'Before the twentieth century Banda seems to have represented a high and powerful spiritual being and appeared only to privileged society elders (Appia 1943, pp. 158, 160; Bowald 1939, pp. 126, 128; Voix V, 7, 1930, p. 13). It reportedly figured in ritual designed to protect the villagers against crocodile attacks, human malevolence, and various impending dangers, especially at the time of male initiation to mark the attainment of adolescence, adulthood, and elder status. It also appeared on such events as marriage, harvest celebrations, and new planting ritual, and the appearance of the new moon, all auspicious occasions.' (Lamp, ibid.)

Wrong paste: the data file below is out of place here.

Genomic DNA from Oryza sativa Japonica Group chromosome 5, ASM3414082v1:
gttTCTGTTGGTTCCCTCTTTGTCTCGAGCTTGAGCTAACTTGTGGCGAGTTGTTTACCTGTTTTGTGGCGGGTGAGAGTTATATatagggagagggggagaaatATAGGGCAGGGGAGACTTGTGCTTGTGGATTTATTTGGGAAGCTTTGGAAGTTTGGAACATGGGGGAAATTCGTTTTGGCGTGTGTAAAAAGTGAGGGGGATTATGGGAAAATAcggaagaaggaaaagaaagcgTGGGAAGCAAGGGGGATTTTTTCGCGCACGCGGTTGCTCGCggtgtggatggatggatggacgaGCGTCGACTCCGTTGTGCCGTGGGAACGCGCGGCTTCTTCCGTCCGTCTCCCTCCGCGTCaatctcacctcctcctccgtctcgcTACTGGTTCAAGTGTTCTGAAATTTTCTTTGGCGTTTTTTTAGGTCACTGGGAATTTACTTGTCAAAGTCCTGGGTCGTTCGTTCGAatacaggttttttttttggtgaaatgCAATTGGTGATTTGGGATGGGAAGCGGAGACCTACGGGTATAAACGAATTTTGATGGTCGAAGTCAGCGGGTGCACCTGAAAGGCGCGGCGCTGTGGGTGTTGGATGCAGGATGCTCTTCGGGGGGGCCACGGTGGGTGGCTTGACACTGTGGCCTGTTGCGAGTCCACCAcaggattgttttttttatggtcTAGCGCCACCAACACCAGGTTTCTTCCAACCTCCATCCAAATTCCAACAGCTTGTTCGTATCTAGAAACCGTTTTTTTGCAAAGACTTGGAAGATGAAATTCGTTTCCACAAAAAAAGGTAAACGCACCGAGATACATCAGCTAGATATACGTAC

In addition to Pablo Picasso's famous Baga D'mba headdress, the influence of which on his art has been well documented (see Rubin, "Primitivism" in 20th Century Art, 1984, p. 275 et. seq.), the artist also owned a Baga or Nalu Banda mask, which is visible in many photos of Picasso at his Villa La Californie in Cannes (see Stepan, Picasso's Collection of African & Oceanic Art, 2006, p. 128, cat. no. 41). It is unclear when Picasso acquired his Banda mask and therefore difficult to establish which of his works might have fallen under its specific influence. The relationship of Baga art to Picasso's work, both as a direct source and as an artistic affinity across cultures, is well expressed in the colorful and imaginative abstractions of the Banda mask, and it is evident that such a sculpture would have appealed to Picasso.
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